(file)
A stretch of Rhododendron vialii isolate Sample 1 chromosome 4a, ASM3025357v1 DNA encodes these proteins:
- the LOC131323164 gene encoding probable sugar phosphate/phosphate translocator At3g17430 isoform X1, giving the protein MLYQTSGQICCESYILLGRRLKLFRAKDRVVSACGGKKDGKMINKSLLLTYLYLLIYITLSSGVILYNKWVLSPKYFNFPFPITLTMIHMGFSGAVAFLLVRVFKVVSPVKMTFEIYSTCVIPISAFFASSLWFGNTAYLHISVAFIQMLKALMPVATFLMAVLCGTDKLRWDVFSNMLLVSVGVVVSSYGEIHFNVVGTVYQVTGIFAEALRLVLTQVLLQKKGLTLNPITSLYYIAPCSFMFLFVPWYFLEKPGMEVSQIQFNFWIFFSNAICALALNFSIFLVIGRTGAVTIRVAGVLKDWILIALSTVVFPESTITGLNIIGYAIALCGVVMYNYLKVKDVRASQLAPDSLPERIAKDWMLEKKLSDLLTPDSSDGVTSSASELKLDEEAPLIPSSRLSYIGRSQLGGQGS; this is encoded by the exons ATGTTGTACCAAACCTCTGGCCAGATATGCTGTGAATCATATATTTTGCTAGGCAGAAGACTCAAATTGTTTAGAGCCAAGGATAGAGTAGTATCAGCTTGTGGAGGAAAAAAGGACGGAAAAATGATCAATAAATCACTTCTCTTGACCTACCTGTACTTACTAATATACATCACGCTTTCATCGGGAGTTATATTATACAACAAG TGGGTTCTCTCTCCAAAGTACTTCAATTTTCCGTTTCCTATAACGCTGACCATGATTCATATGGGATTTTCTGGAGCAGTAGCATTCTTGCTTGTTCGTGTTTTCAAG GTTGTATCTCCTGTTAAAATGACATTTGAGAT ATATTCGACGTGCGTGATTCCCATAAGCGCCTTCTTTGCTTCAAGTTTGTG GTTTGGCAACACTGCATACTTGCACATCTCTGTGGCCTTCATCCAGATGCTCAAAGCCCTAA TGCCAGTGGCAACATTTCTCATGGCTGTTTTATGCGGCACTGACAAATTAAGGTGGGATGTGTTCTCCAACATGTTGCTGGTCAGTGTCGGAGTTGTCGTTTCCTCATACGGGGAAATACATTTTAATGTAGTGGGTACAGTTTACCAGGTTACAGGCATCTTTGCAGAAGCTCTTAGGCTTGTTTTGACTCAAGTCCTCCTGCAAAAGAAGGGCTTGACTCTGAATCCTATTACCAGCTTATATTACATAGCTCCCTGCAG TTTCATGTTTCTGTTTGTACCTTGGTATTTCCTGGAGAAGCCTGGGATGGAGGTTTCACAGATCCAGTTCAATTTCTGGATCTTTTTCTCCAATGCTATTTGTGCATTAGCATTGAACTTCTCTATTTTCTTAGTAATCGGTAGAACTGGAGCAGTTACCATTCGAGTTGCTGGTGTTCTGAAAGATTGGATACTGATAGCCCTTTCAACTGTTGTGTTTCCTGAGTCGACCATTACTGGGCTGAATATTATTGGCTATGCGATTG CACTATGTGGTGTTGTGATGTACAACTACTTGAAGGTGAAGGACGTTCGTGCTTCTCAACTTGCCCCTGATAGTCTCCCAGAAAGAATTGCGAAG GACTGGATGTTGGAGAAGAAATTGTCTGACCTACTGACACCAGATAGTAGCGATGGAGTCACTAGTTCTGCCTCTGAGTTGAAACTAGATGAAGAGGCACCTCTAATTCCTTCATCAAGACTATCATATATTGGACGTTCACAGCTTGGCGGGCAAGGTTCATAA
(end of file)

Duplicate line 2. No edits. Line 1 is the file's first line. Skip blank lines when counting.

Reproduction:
- the LOC131323164 gene encoding probable sugar phosphate/phosphate translocator At3g17430 isoform X1, giving the protein MLYQTSGQICCESYILLGRRLKLFRAKDRVVSACGGKKDGKMINKSLLLTYLYLLIYITLSSGVILYNKWVLSPKYFNFPFPITLTMIHMGFSGAVAFLLVRVFKVVSPVKMTFEIYSTCVIPISAFFASSLWFGNTAYLHISVAFIQMLKALMPVATFLMAVLCGTDKLRWDVFSNMLLVSVGVVVSSYGEIHFNVVGTVYQVTGIFAEALRLVLTQVLLQKKGLTLNPITSLYYIAPCSFMFLFVPWYFLEKPGMEVSQIQFNFWIFFSNAICALALNFSIFLVIGRTGAVTIRVAGVLKDWILIALSTVVFPESTITGLNIIGYAIALCGVVMYNYLKVKDVRASQLAPDSLPERIAKDWMLEKKLSDLLTPDSSDGVTSSASELKLDEEAPLIPSSRLSYIGRSQLGGQGS; this is encoded by the exons ATGTTGTACCAAACCTCTGGCCAGATATGCTGTGAATCATATATTTTGCTAGGCAGAAGACTCAAATTGTTTAGAGCCAAGGATAGAGTAGTATCAGCTTGTGGAGGAAAAAAGGACGGAAAAATGATCAATAAATCACTTCTCTTGACCTACCTGTACTTACTAATATACATCACGCTTTCATCGGGAGTTATATTATACAACAAG TGGGTTCTCTCTCCAAAGTACTTCAATTTTCCGTTTCCTATAACGCTGACCATGATTCATATGGGATTTTCTGGAGCAGTAGCATTCTTGCTTGTTCGTGTTTTCAAG GTTGTATCTCCTGTTAAAATGACATTTGAGAT ATATTCGACGTGCGTGATTCCCATAAGCGCCTTCTTTGCTTCAAGTTTGTG GTTTGGCAACACTGCATACTTGCACATCTCTGTGGCCTTCATCCAGATGCTCAAAGCCCTAA TGCCAGTGGCAACATTTCTCATGGCTGTTTTATGCGGCACTGACAAATTAAGGTGGGATGTGTTCTCCAACATGTTGCTGGTCAGTGTCGGAGTTGTCGTTTCCTCATACGGGGAAATACATTTTAATGTAGTGGGTACAGTTTACCAGGTTACAGGCATCTTTGCAGAAGCTCTTAGGCTTGTTTTGACTCAAGTCCTCCTGCAAAAGAAGGGCTTGACTCTGAATCCTATTACCAGCTTATATTACATAGCTCCCTGCAG TTTCATGTTTCTGTTTGTACCTTGGTATTTCCTGGAGAAGCCTGGGATGGAGGTTTCACAGATCCAGTTCAATTTCTGGATCTTTTTCTCCAATGCTATTTGTGCATTAGCATTGAACTTCTCTATTTTCTTAGTAATCGGTAGAACTGGAGCAGTTACCATTCGAGTTGCTGGTGTTCTGAAAGATTGGATACTGATAGCCCTTTCAACTGTTGTGTTTCCTGAGTCGACCATTACTGGGCTGAATATTATTGGCTATGCGATTG CACTATGTGGTGTTGTGATGTACAACTACTTGAAGGTGAAGGACGTTCGTGCTTCTCAACTTGCCCCTGATAGTCTCCCAGAAAGAATTGCGAAG GACTGGATGTTGGAGAAGAAATTGTCTGACCTACTGACACCAGATAGTAGCGATGGAGTCACTAGTTCTGCCTCTGAGTTGAAACTAGATGAAGAGGCACCTCTAATTCCTTCATCAAGACTATCATATATTGGACGTTCACAGCTTGGCGGGCAAGGTTCATAA